Collision of galaxy clusters provides striking evidence for dark matterAugust 28th, 2008 - 11:48 am ICT by ANI
Washington, August 28 (ANI): A powerful collision of galaxy clusters, captured with NASAs Chandra X-ray Observatory and Hubble Space Telescope, has provided striking evidence for dark matter and insight into its properties.
Like the Bullet Cluster, this newly studied cluster, officially known as MACSJ0025.4-1222, shows a clear separation between dark and ordinary matter.
This helps answer a crucial question about whether dark matter interacts with itself in ways other than via gravitational forces.
This finding is important because it independently verifies the results found for the Bullet Cluster in 2006.
The new results show the Bullet Cluster is not an exception and that the earlier results were not the product of some unknown error.
Just like the original Bullet Cluster, MACSJ0025 formed after an incredibly energetic collision between two large clusters in almost the plane of the sky.
In some ways, MACSJ0025 can be thought of as a prequel to the Bullet Cluster. At its much larger distance of 5.7 billion light years, astronomers are witnessing a collision that occurred long before the Bullet Clusters.
Using optical images from Hubble, the team was able to infer the distribution of the total mass - dark and ordinary matter - using a technique known as gravitational lensing.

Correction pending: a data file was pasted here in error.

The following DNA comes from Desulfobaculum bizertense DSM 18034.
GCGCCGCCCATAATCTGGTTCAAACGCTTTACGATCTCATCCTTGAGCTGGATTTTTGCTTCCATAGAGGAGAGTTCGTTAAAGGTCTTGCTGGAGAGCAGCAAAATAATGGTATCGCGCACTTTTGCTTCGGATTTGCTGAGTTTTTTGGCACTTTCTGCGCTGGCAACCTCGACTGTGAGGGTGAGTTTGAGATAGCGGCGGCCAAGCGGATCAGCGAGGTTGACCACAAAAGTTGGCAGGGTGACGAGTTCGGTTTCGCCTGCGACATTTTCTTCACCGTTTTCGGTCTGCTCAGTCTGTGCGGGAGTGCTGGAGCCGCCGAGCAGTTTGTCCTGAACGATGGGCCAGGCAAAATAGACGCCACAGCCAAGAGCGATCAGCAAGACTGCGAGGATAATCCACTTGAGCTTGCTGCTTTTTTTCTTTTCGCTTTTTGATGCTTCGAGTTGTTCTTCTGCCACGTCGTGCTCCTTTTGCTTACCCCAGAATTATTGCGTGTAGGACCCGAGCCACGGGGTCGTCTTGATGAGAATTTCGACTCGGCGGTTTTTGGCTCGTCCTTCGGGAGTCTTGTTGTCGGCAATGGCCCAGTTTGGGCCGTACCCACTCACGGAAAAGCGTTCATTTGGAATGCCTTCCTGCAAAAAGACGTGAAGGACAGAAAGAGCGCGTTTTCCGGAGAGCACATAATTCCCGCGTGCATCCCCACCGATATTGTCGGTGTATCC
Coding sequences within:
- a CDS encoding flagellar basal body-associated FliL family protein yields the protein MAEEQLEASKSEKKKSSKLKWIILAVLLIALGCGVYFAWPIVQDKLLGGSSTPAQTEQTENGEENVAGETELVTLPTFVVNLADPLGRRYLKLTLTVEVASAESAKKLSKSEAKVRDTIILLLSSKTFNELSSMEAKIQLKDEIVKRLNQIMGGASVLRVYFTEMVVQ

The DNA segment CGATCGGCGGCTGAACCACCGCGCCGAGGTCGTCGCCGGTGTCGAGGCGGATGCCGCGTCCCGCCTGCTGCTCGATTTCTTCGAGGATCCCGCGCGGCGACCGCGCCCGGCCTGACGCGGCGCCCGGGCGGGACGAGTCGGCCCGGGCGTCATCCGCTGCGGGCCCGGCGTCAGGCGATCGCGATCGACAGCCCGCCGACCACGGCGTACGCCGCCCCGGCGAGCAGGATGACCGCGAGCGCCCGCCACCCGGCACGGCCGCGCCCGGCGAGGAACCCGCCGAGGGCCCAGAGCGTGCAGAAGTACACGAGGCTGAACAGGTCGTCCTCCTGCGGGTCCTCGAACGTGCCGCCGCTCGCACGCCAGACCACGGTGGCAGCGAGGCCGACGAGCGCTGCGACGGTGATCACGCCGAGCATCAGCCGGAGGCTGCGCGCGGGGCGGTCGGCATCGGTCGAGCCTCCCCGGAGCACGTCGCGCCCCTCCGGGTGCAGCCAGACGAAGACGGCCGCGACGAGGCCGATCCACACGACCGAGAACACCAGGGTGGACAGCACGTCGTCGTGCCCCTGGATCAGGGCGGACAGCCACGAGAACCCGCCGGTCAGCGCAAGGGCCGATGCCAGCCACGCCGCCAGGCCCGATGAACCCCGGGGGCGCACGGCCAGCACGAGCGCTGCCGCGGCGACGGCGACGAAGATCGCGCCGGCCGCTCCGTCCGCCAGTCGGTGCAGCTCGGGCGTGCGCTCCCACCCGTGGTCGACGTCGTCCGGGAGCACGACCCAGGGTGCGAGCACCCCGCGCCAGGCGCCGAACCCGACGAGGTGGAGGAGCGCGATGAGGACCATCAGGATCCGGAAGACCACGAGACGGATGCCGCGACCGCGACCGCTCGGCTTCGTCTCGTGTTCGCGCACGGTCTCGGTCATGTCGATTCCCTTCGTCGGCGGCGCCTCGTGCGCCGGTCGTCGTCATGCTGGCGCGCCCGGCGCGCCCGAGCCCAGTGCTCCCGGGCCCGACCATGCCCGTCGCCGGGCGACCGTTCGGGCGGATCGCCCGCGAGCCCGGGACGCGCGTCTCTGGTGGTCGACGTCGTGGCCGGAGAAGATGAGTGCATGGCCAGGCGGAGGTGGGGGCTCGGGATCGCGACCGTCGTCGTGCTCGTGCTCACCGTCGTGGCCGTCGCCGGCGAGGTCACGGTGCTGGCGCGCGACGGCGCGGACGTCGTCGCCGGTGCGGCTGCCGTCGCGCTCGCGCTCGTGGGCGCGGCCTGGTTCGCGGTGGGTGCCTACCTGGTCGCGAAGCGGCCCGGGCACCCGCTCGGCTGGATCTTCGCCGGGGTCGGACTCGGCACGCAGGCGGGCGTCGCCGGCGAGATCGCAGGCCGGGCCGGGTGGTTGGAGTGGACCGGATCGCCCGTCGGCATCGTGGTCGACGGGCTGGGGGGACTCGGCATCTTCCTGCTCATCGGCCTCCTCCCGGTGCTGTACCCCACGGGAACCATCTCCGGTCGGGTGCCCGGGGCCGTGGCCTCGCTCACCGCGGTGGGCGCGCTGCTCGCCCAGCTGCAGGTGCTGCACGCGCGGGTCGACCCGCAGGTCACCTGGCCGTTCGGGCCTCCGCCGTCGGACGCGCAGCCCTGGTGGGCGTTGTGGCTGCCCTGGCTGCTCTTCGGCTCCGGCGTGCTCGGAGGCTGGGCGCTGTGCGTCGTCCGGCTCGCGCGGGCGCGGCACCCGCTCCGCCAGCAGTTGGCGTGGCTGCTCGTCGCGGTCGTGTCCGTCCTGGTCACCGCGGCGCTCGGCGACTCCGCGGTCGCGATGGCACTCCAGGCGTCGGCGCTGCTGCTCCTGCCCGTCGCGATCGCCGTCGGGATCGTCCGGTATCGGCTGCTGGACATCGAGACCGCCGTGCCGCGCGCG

The Chandra data enabled the astronomers to accurately map the position of the ordinary matter, mostly in the form of hot gas, which glows brightly in X-rays.
An important difference between the Bullet Cluster and the new system is that MACSJ0025 does not actually contain a bullet. This feature is a dense, X-ray bright core of gas that can be seen moving through the Bullet Cluster.
Nonetheless, the amount of energy involved in this mammoth collision is nearly as extreme as that found in the Bullet Cluster.
As the two clusters that formed MACSJ0025 (each almost a whopping million billion times the mass of the Sun) merged at speeds of millions of miles per hour, the hot gas in each cluster collided and slowed down, but the dark matter did not.
The separation between the material shown in pink and blue in the images therefore provides direct evidence for dark matter and supports the view that dark matter particles interact with each other only very weakly or not at all, apart from the pull of gravity. (ANI)
- When mammoth galaxy clusters collide in a 'cosmic free-for-all' - Apr 17, 2009
- Scientists discover active black hole in the 'Eye of Sauron' - Mar 11, 2011
- Awesome power of supermassive black holes revealed - Apr 17, 2010
- Chandra images show result of star formation on overdrive - Jan 14, 2011
- NASA finds giant ring of black holes - Feb 10, 2011
- Detailed maps of dark matter offer clues to galaxy cluster growth - Nov 12, 2010
- Eruption of galactic 'super-volcano' caught in action - Aug 20, 2010
- Boffins uncover most powerful pair of jets ever seen from a black hole - Jul 08, 2010
- Discovery pinpoints location of missing matter in universe - May 12, 2010
- Supernova remnant erupts in enormous flares - May 12, 2011
- How black holes fire gas jets into space - Jan 12, 2012
- Astronomers discover earliest ever black holes - Jun 16, 2011
- Chandra X-ray observing telescope celebrates 10th anniversary - Mar 13, 2010
- China unveils ambitious space projects - Aug 22, 2012
- NASA telescopes discover most distant galaxy cluster - Jan 13, 2011